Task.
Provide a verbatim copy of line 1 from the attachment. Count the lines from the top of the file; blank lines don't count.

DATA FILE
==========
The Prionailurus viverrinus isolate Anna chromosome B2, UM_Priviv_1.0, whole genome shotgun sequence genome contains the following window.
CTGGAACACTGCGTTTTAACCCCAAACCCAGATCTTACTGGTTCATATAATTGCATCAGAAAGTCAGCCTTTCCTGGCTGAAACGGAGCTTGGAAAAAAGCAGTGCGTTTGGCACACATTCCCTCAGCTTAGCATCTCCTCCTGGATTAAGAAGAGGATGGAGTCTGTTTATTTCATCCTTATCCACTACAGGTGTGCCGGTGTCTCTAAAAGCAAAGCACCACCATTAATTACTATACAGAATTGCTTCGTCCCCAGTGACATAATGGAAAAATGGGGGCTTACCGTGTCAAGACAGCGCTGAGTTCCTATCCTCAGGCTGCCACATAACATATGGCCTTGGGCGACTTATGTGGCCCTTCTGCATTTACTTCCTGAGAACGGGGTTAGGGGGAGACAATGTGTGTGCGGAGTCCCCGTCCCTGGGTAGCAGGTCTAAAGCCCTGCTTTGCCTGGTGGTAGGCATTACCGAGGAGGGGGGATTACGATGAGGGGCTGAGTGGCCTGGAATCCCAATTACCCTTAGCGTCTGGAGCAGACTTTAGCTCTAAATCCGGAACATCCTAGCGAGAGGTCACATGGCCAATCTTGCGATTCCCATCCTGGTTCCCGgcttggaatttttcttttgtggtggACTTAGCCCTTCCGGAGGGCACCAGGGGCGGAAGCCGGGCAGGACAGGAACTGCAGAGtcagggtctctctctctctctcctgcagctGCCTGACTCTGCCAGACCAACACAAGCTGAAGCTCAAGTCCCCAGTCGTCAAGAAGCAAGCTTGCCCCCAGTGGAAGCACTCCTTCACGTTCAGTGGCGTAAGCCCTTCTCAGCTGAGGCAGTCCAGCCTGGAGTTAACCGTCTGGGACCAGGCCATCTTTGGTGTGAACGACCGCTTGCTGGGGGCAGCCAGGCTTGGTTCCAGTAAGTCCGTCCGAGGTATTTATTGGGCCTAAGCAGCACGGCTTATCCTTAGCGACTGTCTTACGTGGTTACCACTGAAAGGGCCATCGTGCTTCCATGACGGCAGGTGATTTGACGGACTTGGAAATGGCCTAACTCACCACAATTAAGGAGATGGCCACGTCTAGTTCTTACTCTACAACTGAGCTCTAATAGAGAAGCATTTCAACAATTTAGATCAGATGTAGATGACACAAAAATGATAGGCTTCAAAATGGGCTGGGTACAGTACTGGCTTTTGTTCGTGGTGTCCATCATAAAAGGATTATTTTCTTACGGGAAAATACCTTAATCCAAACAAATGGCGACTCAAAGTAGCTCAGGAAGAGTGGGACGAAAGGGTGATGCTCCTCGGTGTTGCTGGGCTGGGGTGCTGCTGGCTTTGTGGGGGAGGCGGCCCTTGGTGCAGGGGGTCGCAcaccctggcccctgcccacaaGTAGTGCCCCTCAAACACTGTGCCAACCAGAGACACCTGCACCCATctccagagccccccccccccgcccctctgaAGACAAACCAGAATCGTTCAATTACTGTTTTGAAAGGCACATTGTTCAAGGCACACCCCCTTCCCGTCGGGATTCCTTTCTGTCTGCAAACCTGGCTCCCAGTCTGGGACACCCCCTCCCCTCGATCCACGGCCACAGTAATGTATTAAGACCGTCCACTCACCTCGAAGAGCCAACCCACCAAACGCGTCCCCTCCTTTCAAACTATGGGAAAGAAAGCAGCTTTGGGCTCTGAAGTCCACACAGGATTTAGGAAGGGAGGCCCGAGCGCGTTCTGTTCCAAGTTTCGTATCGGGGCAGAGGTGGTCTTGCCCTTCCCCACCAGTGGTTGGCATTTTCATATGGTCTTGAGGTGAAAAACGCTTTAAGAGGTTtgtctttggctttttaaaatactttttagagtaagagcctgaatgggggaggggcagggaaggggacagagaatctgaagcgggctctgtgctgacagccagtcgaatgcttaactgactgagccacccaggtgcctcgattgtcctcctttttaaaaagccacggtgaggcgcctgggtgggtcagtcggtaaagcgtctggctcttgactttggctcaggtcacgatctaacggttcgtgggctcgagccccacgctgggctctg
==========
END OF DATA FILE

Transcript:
The Prionailurus viverrinus isolate Anna chromosome B2, UM_Priviv_1.0, whole genome shotgun sequence genome contains the following window.